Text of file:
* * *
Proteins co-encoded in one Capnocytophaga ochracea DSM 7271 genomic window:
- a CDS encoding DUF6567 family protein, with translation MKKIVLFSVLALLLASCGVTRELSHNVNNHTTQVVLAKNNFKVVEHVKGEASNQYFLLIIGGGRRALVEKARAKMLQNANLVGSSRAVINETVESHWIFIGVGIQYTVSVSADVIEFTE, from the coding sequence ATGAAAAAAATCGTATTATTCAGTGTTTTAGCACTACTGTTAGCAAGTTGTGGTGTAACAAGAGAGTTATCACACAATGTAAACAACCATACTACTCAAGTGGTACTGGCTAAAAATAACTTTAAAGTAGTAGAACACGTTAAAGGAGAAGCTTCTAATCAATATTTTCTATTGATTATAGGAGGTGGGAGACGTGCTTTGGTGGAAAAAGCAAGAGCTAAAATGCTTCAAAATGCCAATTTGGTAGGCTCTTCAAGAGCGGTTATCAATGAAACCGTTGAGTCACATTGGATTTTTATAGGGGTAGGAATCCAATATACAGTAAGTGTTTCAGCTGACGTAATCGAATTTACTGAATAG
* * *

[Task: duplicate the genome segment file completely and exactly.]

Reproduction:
Proteins co-encoded in one Capnocytophaga ochracea DSM 7271 genomic window:
- a CDS encoding DUF6567 family protein, with translation MKKIVLFSVLALLLASCGVTRELSHNVNNHTTQVVLAKNNFKVVEHVKGEASNQYFLLIIGGGRRALVEKARAKMLQNANLVGSSRAVINETVESHWIFIGVGIQYTVSVSADVIEFTE, from the coding sequence ATGAAAAAAATCGTATTATTCAGTGTTTTAGCACTACTGTTAGCAAGTTGTGGTGTAACAAGAGAGTTATCACACAATGTAAACAACCATACTACTCAAGTGGTACTGGCTAAAAATAACTTTAAAGTAGTAGAACACGTTAAAGGAGAAGCTTCTAATCAATATTTTCTATTGATTATAGGAGGTGGGAGACGTGCTTTGGTGGAAAAAGCAAGAGCTAAAATGCTTCAAAATGCCAATTTGGTAGGCTCTTCAAGAGCGGTTATCAATGAAACCGTTGAGTCACATTGGATTTTTATAGGGGTAGGAATCCAATATACAGTAAGTGTTTCAGCTGACGTAATCGAATTTACTGAATAG